Can you become too focused on eating clean and eating healthy as a mountain biker or other athlete? Did it start innocently as avoiding one or two items such as gluten or dairy? But now you don’t eat red meat, fried foods, foods containing too much sugar or fat? Do you often avoid going out with friends because nothing on the menu fits into your healthy diet? You may be suffering from a condition called Orthorexia Nervosa.
What is Orthorexia Nervosa?
Orthorexia Nervosa is characterized by disordered eating behaviors generated by a pathologic obsession with biologically pure and healthy nutrition. This fixation on healthy eating is often associated with significant dietary restrictions. As a result, malnutrition becomes a risk due to cutting out so many nutrients. In addition, these individuals generally suffer from increased stress and anxiety and higher levels of social isolation.
Due to the diet industry, health messaging, and social media, Orthorexia is rising. It is especially harmful to growing teens and can develop into an eating disorder if not detected and treated early.
Characteristics of Orthorexia Nervosa
Consider the following characteristics of Orthorexia and see if they describe you.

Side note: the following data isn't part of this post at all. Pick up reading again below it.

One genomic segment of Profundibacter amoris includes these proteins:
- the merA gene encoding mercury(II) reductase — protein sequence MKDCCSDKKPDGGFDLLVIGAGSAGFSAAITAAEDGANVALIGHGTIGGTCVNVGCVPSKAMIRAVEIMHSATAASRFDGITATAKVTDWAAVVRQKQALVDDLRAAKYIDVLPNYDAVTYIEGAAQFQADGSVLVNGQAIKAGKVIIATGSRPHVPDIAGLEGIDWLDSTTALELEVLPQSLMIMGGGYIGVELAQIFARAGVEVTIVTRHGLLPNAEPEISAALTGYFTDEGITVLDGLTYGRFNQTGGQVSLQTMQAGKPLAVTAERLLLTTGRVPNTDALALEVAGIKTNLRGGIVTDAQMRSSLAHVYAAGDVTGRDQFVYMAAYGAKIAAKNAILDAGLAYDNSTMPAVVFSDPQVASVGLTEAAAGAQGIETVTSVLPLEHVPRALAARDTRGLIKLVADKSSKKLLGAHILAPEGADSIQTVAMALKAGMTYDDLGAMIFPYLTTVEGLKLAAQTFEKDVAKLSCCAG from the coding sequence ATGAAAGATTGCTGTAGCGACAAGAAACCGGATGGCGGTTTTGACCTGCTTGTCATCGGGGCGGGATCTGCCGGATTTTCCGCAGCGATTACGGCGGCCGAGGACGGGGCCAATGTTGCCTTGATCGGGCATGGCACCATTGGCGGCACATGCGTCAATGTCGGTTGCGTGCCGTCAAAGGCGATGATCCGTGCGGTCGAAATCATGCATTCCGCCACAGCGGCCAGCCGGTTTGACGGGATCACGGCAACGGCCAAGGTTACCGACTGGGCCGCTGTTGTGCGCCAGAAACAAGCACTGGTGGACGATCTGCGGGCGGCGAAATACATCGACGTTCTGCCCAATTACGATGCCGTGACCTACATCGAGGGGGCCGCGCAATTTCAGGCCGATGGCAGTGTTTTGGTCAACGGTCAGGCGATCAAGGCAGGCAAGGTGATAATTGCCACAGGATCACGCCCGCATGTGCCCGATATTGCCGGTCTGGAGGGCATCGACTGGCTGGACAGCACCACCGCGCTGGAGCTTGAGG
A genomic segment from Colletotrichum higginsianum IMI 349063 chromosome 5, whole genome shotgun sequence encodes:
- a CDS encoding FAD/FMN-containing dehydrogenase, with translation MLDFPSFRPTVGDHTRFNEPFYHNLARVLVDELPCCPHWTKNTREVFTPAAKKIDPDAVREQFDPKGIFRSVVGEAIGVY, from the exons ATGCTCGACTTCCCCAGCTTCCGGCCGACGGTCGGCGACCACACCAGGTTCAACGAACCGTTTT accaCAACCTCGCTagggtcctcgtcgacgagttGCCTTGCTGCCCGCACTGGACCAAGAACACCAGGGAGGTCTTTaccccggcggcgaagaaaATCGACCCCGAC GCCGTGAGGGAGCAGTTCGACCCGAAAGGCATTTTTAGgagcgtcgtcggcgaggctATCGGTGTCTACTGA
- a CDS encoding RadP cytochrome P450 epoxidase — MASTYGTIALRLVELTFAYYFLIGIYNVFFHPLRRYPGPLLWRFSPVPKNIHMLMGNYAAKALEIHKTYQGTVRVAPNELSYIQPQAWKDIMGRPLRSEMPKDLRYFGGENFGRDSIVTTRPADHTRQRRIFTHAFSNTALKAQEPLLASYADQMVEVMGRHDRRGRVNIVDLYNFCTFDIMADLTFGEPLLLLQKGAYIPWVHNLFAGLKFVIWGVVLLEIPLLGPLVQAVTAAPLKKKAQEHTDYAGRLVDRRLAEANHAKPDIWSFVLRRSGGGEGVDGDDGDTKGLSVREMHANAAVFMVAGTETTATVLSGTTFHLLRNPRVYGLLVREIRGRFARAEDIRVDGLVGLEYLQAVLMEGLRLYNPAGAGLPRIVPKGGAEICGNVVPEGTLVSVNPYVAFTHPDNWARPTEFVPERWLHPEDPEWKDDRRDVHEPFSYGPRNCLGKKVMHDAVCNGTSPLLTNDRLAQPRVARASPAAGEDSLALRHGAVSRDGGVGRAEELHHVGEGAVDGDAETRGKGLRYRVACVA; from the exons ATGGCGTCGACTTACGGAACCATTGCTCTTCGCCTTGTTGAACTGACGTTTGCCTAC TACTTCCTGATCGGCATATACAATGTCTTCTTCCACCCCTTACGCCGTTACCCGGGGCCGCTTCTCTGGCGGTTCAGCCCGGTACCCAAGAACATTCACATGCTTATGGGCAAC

How varied is your diet?
- Do you only eat chicken as your protein source? Do you eat the same thing every single day? Is your food dry and bland? Boring? Does it lack in taste?
Do you sort foods into good and bad?
- Do you label certain foods as good? For example, chicken, steamed vegetables, fruit.
- Do you label certain foods as bad and avoid them at all costs? For example, ice cream, cake, potato chips, or foods like avocado, peanut butter, or any foods with added sugar.
How flexible are you when it comes to food?
- Do you pack your food when going to birthday parties or other outings? Are you able to eat out with friends? If you run out of something for dinner, like quinoa or brown rice, are you able to eat bread or white rice instead?
- Are you able to be spontaneous with friends and go out for ice cream?
Do you have many food rules?
- Do you only eat x, y, or z cooked in a certain way, otherwise your anxiety skyrockets? For instance, steamed veggies cooked with no oil and plain chicken?
What to do if you or a friend may have Orthorexia
Try incorporating the foods you labeled earlier as “bad” into your diet more often. Exposure to these “fear” foods can make them less scary.
Remember, one food cannot make you fat, unhealthy, or make you gain weight.
Reach out to a Registered Dietitian or therapist who specializes in Disordered Eating/Eating Disorders.
Emily is a Sports Dietitian who is passionate about helping others improve their health and athletic performance through proper nutrition. She races cyclocross professionally. She lives in Roanoke, VA with her husband Kerry and their beagle Sherman.
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